On the lighter side of things, we ask Greg Eyre, VP ANZ, Blue Prism, about what makes him tick.
What would you describe as your most memorable achievement?
I’ve made the mistake of not saying ‘apart from my wedding day’ before, so apart from that, it has to be closing a deal which no one in my team thought was even possible, let alone achievable. Bringing something like that in fills you with so much confidence, you’re able to do it again and again. The challenges and the people you work with each time are always different in so many ways and that’s what makes it so much fun.
What first made you think of a career in technology?
The excitement of it all. Having grown up in a country that did not have television at the time and listening to the radio for entertainment, the prospect of working with ‘computers’ seemed wonderous – I just didn’t know what they were! Now I love what I do for two reasons; helping businesses and people (what pacific islander doesn’t?), and the innovation and creativity that comes with working in a constantly changing industry.
What style of management philosophy do you employ with your current position?
The challenge with bringing out the best in people is getting them to recognize their own capabilities in themselves. So, I like letting the team come up with their ideas that they make their own. The fun for me is in creating an environment that allows us to do it as one team and provide the framework for logic to just fall into place – and then execute upon. I find an individual’s hidden talents will reveal themselves when they believe in a vision that they own. For me it’s about creating the freedom for them to realize that (pun intended).
What do you think is the current hot technology talking point?
The hot talking point there is no definitive answer to is: ‘What does the future of work look like?’ It’s such a broad question. While I’ve come across a number of perspectives on the topic, a recent presentation from IBM contained the most tangible I’ve heard so far: ‘a blend between people and technology that’s so transparent we take them for granted, so much so that we don’t even realize or care for the difference’. It’s happening already and we don’t even realize it. It’s a fascinating and very thought-provoking topic.
How do you deal with stress and unwind outside the office?
I watch rugby, cook up something big – preferably a pasta or something with a Mediterranean influence and goes with a nice white or red from New Zealand. I also love golf. But I don’t play it to unwind. Golf is purely a game of the mind. It’s amazing what you can make the ball do just by telling yourself you can do it – and unfortunately it just never does for me so it can be the opposite of relaxing.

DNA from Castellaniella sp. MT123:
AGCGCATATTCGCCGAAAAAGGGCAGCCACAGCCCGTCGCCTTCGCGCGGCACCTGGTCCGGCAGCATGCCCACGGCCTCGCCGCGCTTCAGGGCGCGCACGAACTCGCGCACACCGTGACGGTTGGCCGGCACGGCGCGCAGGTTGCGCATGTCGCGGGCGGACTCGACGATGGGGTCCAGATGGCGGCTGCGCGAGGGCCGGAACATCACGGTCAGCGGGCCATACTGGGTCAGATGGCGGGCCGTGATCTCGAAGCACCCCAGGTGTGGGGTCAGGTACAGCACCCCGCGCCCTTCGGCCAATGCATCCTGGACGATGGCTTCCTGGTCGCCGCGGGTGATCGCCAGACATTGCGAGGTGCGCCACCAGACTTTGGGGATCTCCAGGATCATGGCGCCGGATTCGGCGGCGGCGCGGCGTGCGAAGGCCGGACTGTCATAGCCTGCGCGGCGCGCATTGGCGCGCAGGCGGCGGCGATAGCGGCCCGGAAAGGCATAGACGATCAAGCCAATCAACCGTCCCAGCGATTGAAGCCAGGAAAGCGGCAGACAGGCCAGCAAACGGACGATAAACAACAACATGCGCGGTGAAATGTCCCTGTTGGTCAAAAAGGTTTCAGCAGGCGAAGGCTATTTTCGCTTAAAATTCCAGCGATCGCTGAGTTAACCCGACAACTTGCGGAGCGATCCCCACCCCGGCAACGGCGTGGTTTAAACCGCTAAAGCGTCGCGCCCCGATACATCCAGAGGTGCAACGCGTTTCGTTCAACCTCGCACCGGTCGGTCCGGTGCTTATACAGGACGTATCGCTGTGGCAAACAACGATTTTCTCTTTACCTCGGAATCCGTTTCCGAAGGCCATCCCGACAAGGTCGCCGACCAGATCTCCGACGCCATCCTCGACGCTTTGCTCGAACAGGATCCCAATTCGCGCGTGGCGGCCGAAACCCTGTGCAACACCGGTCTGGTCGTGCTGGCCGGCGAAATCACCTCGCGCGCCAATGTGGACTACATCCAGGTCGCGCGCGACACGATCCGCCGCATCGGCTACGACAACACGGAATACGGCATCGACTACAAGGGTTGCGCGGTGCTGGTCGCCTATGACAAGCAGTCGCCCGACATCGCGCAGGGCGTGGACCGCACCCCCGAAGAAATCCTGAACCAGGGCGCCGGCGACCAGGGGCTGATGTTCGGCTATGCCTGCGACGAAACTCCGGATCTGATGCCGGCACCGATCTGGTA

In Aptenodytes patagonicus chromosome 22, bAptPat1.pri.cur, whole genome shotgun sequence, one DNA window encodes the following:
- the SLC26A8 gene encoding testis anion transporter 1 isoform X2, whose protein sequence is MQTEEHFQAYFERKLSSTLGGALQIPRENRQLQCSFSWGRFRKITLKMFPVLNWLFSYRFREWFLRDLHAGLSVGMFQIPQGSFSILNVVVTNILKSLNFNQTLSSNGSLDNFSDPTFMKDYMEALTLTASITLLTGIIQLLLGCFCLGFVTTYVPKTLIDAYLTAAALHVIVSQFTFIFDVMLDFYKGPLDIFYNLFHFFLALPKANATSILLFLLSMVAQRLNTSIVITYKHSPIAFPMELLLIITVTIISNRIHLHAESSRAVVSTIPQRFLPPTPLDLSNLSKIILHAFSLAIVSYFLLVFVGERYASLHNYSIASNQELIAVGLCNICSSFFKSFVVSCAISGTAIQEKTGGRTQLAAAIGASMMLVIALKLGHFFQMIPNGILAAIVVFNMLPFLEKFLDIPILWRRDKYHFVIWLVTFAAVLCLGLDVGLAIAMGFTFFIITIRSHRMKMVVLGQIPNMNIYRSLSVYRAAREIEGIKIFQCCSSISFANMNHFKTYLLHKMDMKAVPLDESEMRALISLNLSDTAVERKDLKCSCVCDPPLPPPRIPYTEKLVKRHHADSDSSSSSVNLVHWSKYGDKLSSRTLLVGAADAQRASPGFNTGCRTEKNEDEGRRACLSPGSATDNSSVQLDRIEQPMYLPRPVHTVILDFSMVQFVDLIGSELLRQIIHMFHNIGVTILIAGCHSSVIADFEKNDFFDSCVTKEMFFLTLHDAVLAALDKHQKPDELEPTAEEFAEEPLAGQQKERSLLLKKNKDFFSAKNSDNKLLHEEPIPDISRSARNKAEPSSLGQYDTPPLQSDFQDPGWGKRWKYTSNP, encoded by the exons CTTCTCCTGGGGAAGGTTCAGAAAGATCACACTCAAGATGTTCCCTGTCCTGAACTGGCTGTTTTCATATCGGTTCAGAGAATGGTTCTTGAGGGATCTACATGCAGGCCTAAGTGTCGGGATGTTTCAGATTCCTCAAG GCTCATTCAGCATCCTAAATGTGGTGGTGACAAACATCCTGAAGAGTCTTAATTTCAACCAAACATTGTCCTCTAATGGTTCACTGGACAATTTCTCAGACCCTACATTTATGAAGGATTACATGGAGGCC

If you could go back and change one career decision what would it be?
Being a chef and being successful at it. I used to be one and it’s a most rewarding and highly stressful career. I’d do it again (if my wife would let me) as nothing beats the satisfaction of producing eight perfect meals from scratch which clients adore and come back time and again for. To this day, if I bump into one of my old team they’ll always ask; ‘Boss when are we going to do it again?’
What do you currently identify as the major areas of investment in your industry?
Making the Intelligence in AI a reality. AI has been around for quite some time now and it’s certainly still evolving but Blue Prism (as well as a number of AI vendors we work with) are making tremendous strides. Within my organization, we’re laser focused on further innovating our product suite, people and marketing towards this common goal – making AI solutions smarter and even more intelligent. We’ve got great people on the case.
What are the region-specific challenges when implementing new technologies in APAC?
The accelerating acceleration in the change that’s happening all around us. Keeping up with change is no longer the challenge – it’s recognizing the pace of acceleration, realizing where it’s happening and then trying to identify where it’s going to happen or impact next across the entire PESTE spectrum. A classic example in my industry over the past three years, just in APAC, I’ve seen an evolution (and rapid adoption) from process automation and case management to robotic process automation, then almost immediately into intelligent process automation and now AI – with the market already moving to the next evolution. Just recognizing that this is happening and being able to share my perspective on that is what I find makes what I do fun.
What changes to your job role have you seen in the last year and how do you see these developing in the next 12 months?
The changes have primarily been around adjusting our business model and framework to respond and adapt to pace of change referenced above – and how we can help with accelerating that change for our clients. A cultural shift in mindset, as individuals and as a business, doesn’t happen overnight. However, if we can show our clients the way to most effectively blend technology with commercial reality to achieve proven ROI then there is tremendous opportunity. We’re seeing this with AI. Our clients now get it and want to apply it – so watch this space.
What advice would you offer somebody aspiring to obtain a C-level position in your industry?
Leadership really comes down to followers. It’s been said before, but your people really are your biggest assets. My advice would be; exercise humility, focus on how you execute, stay true to your cause and look after your team. Secondly, there are commercial realities that surround your success – leverage your people to understand what that is and they will execute with a passion that can only result in success for everyone. Finally, you will have to make some hard decisions. Make them considered decisions then make them with confidence.